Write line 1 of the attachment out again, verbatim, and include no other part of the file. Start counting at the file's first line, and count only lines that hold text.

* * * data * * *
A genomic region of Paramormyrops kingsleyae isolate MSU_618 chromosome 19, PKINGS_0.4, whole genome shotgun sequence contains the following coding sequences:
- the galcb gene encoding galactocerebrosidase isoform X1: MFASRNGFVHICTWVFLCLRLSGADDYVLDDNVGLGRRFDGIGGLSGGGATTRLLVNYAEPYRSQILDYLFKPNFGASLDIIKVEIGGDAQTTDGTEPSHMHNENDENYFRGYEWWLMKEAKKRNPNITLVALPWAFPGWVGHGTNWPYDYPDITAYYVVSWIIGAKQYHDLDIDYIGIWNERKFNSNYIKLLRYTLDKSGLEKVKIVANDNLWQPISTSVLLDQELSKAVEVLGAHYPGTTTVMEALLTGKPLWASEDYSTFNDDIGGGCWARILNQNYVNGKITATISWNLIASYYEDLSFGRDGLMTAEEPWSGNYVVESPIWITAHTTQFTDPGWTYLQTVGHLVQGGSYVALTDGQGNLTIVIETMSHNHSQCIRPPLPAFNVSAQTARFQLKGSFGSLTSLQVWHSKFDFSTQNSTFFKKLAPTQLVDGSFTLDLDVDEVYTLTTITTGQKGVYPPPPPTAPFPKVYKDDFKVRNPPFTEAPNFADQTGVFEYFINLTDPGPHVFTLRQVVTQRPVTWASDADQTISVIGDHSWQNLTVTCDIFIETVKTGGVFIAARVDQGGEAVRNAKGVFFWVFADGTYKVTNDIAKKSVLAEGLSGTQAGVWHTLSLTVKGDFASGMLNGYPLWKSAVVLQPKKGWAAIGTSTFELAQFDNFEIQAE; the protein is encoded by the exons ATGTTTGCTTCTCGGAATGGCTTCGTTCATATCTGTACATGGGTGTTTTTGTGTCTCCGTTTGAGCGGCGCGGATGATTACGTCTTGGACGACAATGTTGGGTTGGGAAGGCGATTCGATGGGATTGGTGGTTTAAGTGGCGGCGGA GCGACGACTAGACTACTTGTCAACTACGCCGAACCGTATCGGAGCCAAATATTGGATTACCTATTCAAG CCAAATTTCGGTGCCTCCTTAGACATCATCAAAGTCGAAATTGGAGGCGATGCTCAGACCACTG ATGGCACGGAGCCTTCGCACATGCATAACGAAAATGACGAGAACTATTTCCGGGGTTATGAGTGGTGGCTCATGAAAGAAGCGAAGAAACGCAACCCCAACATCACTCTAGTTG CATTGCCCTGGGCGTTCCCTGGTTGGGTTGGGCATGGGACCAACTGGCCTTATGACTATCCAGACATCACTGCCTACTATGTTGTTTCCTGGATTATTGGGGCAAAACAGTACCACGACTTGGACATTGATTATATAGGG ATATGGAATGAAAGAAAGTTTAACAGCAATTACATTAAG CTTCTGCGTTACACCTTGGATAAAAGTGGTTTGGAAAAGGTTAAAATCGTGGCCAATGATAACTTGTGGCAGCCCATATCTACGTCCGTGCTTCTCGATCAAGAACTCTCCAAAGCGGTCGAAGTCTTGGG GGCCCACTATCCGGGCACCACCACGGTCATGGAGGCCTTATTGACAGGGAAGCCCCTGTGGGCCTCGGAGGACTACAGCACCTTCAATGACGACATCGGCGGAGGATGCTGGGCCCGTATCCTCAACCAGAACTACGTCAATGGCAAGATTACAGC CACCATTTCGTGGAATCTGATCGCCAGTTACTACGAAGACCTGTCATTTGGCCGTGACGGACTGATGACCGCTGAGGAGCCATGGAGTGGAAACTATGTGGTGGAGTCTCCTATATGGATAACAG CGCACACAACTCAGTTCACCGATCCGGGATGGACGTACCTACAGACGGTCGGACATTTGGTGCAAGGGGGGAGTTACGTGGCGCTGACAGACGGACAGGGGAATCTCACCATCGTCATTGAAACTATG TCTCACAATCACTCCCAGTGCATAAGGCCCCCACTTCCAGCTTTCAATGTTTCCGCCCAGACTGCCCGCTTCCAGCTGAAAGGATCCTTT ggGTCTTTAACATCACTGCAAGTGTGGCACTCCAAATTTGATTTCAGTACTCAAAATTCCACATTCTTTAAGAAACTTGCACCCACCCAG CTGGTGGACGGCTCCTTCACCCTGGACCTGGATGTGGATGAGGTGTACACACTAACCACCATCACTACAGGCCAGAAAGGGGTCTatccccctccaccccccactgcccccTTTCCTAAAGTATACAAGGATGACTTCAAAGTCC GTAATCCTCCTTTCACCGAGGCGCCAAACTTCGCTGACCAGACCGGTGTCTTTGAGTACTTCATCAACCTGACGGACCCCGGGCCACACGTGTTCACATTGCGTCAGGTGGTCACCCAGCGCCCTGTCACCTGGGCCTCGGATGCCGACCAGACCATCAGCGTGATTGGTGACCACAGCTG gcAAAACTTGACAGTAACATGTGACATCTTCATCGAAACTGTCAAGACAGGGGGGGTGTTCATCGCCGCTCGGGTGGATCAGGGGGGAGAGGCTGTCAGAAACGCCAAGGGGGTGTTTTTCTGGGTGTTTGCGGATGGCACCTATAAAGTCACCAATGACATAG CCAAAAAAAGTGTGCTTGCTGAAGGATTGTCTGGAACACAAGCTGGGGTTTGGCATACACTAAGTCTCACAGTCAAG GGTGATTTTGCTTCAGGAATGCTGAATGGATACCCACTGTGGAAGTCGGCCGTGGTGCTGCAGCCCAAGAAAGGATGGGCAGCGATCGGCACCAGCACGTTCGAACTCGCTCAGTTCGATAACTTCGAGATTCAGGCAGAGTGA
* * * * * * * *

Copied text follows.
A genomic region of Paramormyrops kingsleyae isolate MSU_618 chromosome 19, PKINGS_0.4, whole genome shotgun sequence contains the following coding sequences: